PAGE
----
Veterans Trust Fund changes move to Law and Order
On Tuesday, the Budget and Finance Committee approved a bill (No. 0024-22) to amend the Veterans Trust Fund to require the creation of separate business unit numbers whenever funds are awarded to local veterans’ organizations.
The trust fund was established to provide funding for programs, projects, and services or activities for Navajo veterans.
During the fiscal year 2022 comprehensive budget discussion, the bill states that confusion arose regarding allocation of funds for chapter organizations.
“Some funds were allocated in a single business unit for various local chapter veterans’ organizations,” the bill said. “This use of a single business unit number has concerned local chapter veterans’ organizations because with this procedure there is no way to determine the amount of funds allocated for each of their respective organizations.”
Due to this confusion, the bill urges clarity and transparency to Navajo veterans and requests the Navajo Nation Veterans Administration create individual business unit codes during the budgeting process for each of the chapter organizations.
“The current Veterans’ Advisory Council, they provided their input and recommendation,” Delegate and sponsor of the bill Kee Allen Begay said during the BFC’s regular meeting.
Along with the advisory council, Begay said he has met with and spoke to several agency veterans’ organizations along with local chapter organizations.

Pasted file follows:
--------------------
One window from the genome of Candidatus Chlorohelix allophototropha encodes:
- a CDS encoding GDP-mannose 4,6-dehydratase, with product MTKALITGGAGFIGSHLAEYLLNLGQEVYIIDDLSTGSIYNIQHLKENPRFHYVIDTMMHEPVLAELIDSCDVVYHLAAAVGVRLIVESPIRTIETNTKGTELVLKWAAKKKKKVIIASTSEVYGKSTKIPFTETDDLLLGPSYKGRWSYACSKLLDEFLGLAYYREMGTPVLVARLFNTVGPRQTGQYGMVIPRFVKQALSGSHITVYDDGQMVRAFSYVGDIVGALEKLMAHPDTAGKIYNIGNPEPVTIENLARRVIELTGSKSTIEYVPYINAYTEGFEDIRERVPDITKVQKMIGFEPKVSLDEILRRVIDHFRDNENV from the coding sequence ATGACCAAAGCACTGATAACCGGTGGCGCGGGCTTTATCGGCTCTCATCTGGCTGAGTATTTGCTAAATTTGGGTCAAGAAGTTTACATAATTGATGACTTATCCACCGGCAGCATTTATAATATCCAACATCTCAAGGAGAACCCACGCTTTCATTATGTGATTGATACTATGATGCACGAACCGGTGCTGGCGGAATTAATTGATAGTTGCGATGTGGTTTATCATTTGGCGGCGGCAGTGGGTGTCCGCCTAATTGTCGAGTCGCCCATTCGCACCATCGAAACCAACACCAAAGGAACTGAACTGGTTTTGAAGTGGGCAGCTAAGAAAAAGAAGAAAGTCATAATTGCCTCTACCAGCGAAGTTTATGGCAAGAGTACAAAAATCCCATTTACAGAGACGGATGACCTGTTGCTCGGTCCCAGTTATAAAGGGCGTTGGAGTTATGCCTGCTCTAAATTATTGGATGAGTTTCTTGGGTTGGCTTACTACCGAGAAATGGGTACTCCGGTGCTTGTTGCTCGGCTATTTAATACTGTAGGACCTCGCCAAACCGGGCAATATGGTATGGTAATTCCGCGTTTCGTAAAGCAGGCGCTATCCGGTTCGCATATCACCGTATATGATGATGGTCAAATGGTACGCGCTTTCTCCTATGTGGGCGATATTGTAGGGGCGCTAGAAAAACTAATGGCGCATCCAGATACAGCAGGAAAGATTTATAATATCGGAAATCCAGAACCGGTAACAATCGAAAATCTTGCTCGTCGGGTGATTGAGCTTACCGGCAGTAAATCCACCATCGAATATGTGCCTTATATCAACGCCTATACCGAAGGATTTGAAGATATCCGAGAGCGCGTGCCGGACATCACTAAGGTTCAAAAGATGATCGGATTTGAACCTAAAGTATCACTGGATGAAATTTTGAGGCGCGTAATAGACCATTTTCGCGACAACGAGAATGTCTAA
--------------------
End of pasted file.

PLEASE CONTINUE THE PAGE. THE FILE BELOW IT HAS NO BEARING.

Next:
“I’m trying to do my best to provide this information (the bill) through the media for them (veterans) to have a full understanding,” he said.
With this bill, Begay hopes a certain amount of funds will be put into each of the 110-chapter local veterans’ organizations so it is immediately in their hands.
In the bill’s attachments, supporting comments include the Eastern Navajo Veterans’ Organization which called this past fiscal year “a total disaster.”
Eastern’s comment said the entire organization’s trust fund was depleted in two months and many veterans did not receive assistance because of the way requests were processed.
“Some local veterans’ organization may want to keep these funding to certain amount for certain purpose for certain years,” Begay said. “A lot of the time, local veterans’ organizations are being told, especially toward the end of the fiscal year, to spend their funding.
“But what I hear sometimes is that, ‘OK, can we be able to have these fundings carried over automatically into the next fiscal year?’” he said. “So that way, we don’t want to be in the position just to deplete the funding at the end of the fiscal year and then start a new one.’”
Begay said this will allow the organizations to carry over their funds without going before Council. He also believes that this will help local veterans’ organizations manage their funding especially towards the end of the year.
“A veterans’ trust fund is a veterans’ trust fund so when it gets to the chapter level to the veterans’ organizations, I mean to me that’s what it’s intended for,” Begay said.
While a majority of the comments for the bill were in support, there was one opposing comment from a veteran in the Eastern Agency.
This vet, Marie Zweirlein, the wife of Navajo VA Director Jim Zweirlein, said Kee Allen Begay does not have “absolute consensus from the entire Navajo veterans organizations.”
The comment also spoke about Budget and Finance’s past questions about trust fund carryovers.
The bill moves on to the Law and Order Committee with the vote of 4-0. If passed in Law and Order, it will move to the Naabik’iyati’ Committee then the Navajo Nation Council.
Information: No. 0024-22 can be found at dibb.nnols.org